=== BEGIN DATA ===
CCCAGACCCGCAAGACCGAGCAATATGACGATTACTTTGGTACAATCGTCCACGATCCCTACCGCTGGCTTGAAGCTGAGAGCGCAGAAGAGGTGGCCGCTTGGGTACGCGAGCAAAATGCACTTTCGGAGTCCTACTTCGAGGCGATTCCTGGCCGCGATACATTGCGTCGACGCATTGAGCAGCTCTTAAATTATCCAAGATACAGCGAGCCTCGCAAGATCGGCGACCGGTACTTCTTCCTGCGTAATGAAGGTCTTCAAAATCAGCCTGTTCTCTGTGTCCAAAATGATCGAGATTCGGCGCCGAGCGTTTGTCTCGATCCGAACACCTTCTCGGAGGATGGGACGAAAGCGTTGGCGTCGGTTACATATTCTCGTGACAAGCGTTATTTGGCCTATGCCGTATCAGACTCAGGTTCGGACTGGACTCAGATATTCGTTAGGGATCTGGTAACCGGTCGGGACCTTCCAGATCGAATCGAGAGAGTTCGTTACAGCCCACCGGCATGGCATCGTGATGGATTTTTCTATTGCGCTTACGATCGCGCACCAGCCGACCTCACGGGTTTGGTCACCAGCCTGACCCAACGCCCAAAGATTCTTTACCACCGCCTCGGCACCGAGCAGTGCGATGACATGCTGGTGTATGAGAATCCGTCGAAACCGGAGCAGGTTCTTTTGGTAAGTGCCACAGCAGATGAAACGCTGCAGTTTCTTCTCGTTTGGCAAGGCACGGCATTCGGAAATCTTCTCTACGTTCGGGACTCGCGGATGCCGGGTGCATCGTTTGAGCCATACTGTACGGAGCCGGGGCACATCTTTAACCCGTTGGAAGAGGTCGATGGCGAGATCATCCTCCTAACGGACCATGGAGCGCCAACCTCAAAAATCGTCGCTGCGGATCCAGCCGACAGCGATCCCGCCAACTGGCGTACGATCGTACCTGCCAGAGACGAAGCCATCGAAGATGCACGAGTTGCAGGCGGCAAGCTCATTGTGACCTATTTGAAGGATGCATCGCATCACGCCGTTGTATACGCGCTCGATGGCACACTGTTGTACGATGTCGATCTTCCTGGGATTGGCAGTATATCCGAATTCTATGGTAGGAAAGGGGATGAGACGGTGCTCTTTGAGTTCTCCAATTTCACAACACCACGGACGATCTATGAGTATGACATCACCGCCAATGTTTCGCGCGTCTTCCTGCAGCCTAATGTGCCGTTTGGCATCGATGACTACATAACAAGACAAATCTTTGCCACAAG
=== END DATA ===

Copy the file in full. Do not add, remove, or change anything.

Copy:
CCCAGACCCGCAAGACCGAGCAATATGACGATTACTTTGGTACAATCGTCCACGATCCCTACCGCTGGCTTGAAGCTGAGAGCGCAGAAGAGGTGGCCGCTTGGGTACGCGAGCAAAATGCACTTTCGGAGTCCTACTTCGAGGCGATTCCTGGCCGCGATACATTGCGTCGACGCATTGAGCAGCTCTTAAATTATCCAAGATACAGCGAGCCTCGCAAGATCGGCGACCGGTACTTCTTCCTGCGTAATGAAGGTCTTCAAAATCAGCCTGTTCTCTGTGTCCAAAATGATCGAGATTCGGCGCCGAGCGTTTGTCTCGATCCGAACACCTTCTCGGAGGATGGGACGAAAGCGTTGGCGTCGGTTACATATTCTCGTGACAAGCGTTATTTGGCCTATGCCGTATCAGACTCAGGTTCGGACTGGACTCAGATATTCGTTAGGGATCTGGTAACCGGTCGGGACCTTCCAGATCGAATCGAGAGAGTTCGTTACAGCCCACCGGCATGGCATCGTGATGGATTTTTCTATTGCGCTTACGATCGCGCACCAGCCGACCTCACGGGTTTGGTCACCAGCCTGACCCAACGCCCAAAGATTCTTTACCACCGCCTCGGCACCGAGCAGTGCGATGACATGCTGGTGTATGAGAATCCGTCGAAACCGGAGCAGGTTCTTTTGGTAAGTGCCACAGCAGATGAAACGCTGCAGTTTCTTCTCGTTTGGCAAGGCACGGCATTCGGAAATCTTCTCTACGTTCGGGACTCGCGGATGCCGGGTGCATCGTTTGAGCCATACTGTACGGAGCCGGGGCACATCTTTAACCCGTTGGAAGAGGTCGATGGCGAGATCATCCTCCTAACGGACCATGGAGCGCCAACCTCAAAAATCGTCGCTGCGGATCCAGCCGACAGCGATCCCGCCAACTGGCGTACGATCGTACCTGCCAGAGACGAAGCCATCGAAGATGCACGAGTTGCAGGCGGCAAGCTCATTGTGACCTATTTGAAGGATGCATCGCATCACGCCGTTGTATACGCGCTCGATGGCACACTGTTGTACGATGTCGATCTTCCTGGGATTGGCAGTATATCCGAATTCTATGGTAGGAAAGGGGATGAGACGGTGCTCTTTGAGTTCTCCAATTTCACAACACCACGGACGATCTATGAGTATGACATCACCGCCAATGTTTCGCGCGTCTTCCTGCAGCCTAATGTGCCGTTTGGCATCGATGACTACATAACAAGACAAATCTTTGCCACAAG